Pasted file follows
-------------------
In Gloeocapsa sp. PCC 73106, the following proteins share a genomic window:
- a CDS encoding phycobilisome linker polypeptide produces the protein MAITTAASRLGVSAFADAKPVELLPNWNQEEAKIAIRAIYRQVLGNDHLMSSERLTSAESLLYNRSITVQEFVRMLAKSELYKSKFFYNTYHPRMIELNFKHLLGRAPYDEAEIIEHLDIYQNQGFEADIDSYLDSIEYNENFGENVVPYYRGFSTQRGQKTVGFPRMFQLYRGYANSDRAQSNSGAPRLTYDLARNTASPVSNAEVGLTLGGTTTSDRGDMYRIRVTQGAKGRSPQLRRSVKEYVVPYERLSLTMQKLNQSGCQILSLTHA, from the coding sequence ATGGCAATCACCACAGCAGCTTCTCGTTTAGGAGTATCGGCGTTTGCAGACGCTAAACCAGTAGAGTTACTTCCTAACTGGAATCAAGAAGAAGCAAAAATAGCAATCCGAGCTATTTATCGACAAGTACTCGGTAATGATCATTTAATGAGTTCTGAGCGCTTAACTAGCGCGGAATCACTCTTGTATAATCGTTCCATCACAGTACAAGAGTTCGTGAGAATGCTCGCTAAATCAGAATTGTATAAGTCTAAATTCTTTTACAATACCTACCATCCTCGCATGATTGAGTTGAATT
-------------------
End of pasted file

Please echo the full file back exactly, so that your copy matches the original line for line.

In Gloeocapsa sp. PCC 73106, the following proteins share a genomic window:
- a CDS encoding phycobilisome linker polypeptide produces the protein MAITTAASRLGVSAFADAKPVELLPNWNQEEAKIAIRAIYRQVLGNDHLMSSERLTSAESLLYNRSITVQEFVRMLAKSELYKSKFFYNTYHPRMIELNFKHLLGRAPYDEAEIIEHLDIYQNQGFEADIDSYLDSIEYNENFGENVVPYYRGFSTQRGQKTVGFPRMFQLYRGYANSDRAQSNSGAPRLTYDLARNTASPVSNAEVGLTLGGTTTSDRGDMYRIRVTQGAKGRSPQLRRSVKEYVVPYERLSLTMQKLNQSGCQILSLTHA, from the coding sequence ATGGCAATCACCACAGCAGCTTCTCGTTTAGGAGTATCGGCGTTTGCAGACGCTAAACCAGTAGAGTTACTTCCTAACTGGAATCAAGAAGAAGCAAAAATAGCAATCCGAGCTATTTATCGACAAGTACTCGGTAATGATCATTTAATGAGTTCTGAGCGCTTAACTAGCGCGGAATCACTCTTGTATAATCGTTCCATCACAGTACAAGAGTTCGTGAGAATGCTCGCTAAATCAGAATTGTATAAGTCTAAATTCTTTTACAATACCTACCATCCTCGCATGATTGAGTTGAATT